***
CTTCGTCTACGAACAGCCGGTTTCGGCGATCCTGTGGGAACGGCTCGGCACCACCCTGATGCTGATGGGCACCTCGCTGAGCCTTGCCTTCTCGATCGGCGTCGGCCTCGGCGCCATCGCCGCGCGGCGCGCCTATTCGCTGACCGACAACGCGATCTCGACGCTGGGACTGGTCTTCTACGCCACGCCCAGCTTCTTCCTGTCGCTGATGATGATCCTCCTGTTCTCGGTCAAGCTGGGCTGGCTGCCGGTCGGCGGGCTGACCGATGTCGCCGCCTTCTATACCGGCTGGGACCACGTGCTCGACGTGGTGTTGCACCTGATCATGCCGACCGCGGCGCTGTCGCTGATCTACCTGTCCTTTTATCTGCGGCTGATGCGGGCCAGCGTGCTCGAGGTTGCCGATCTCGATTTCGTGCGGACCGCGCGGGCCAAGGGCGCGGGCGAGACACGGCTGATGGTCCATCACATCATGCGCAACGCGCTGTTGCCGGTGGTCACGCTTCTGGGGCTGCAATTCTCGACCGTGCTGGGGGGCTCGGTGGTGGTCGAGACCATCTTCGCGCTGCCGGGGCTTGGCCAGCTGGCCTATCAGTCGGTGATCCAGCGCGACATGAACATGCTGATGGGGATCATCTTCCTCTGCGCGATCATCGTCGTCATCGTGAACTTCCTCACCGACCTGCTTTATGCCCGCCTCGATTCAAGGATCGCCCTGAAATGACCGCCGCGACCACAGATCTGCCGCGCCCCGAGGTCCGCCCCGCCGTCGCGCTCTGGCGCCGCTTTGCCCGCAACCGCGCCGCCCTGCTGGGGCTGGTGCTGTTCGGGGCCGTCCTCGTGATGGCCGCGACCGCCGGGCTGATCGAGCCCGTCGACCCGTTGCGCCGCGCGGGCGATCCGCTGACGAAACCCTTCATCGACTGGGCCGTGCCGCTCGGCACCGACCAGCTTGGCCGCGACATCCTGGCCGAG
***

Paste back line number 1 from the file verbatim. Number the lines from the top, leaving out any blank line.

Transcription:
CTTCGTCTACGAACAGCCGGTTTCGGCGATCCTGTGGGAACGGCTCGGCACCACCCTGATGCTGATGGGCACCTCGCTGAGCCTTGCCTTCTCGATCGGCGTCGGCCTCGGCGCCATCGCCGCGCGGCGCGCCTATTCGCTGACCGACAACGCGATCTCGACGCTGGGACTGGTCTTCTACGCCACGCCCAGCTTCTTCCTGTCGCTGATGATGATCCTCCTGTTCTCGGTCAAGCTGGGCTGGCTGCCGGTCGGCGGGCTGACCGATGTCGCCGCCTTCTATACCGGCTGGGACCACGTGCTCGACGTGGTGTTGCACCTGATCATGCCGACCGCGGCGCTGTCGCTGATCTACCTGTCCTTTTATCTGCGGCTGATGCGGGCCAGCGTGCTCGAGGTTGCCGATCTCGATTTCGTGCGGACCGCGCGGGCCAAGGGCGCGGGCGAGACACGGCTGATGGTCCATCACATCATGCGCAACGCGCTGTTGCCGGTGGTCACGCTTCTGGGGCTGCAATTCTCGACCGTGCTGGGGGGCTCGGTGGTGGTCGAGACCATCTTCGCGCTGCCGGGGCTTGGCCAGCTGGCCTATCAGTCGGTGATCCAGCGCGACATGAACATGCTGATGGGGATCATCTTCCTCTGCGCGATCATCGTCGTCATCGTGAACTTCCTCACCGACCTGCTTTATGCCCGCCTCGATTCAAGGATCGCCCTGAAATGACCGCCGCGACCACAGATCTGCCGCGCCCCGAGGTCCGCCCCGCCGTCGCGCTCTGGCGCCGCTTTGCCCGCAACCGCGCCGCCCTGCTGGGGCTGGTGCTGTTCGGGGCCGTCCTCGTGATGGCCGCGACCGCCGGGCTGATCGAGCCCGTCGACCCGTTGCGCCGCGCGGGCGATCCGCTGACGAAACCCTTCATCGACTGGGCCGTGCCGCTCGGCACCGACCAGCTTGGCCGCGACATCCTGGCCGAG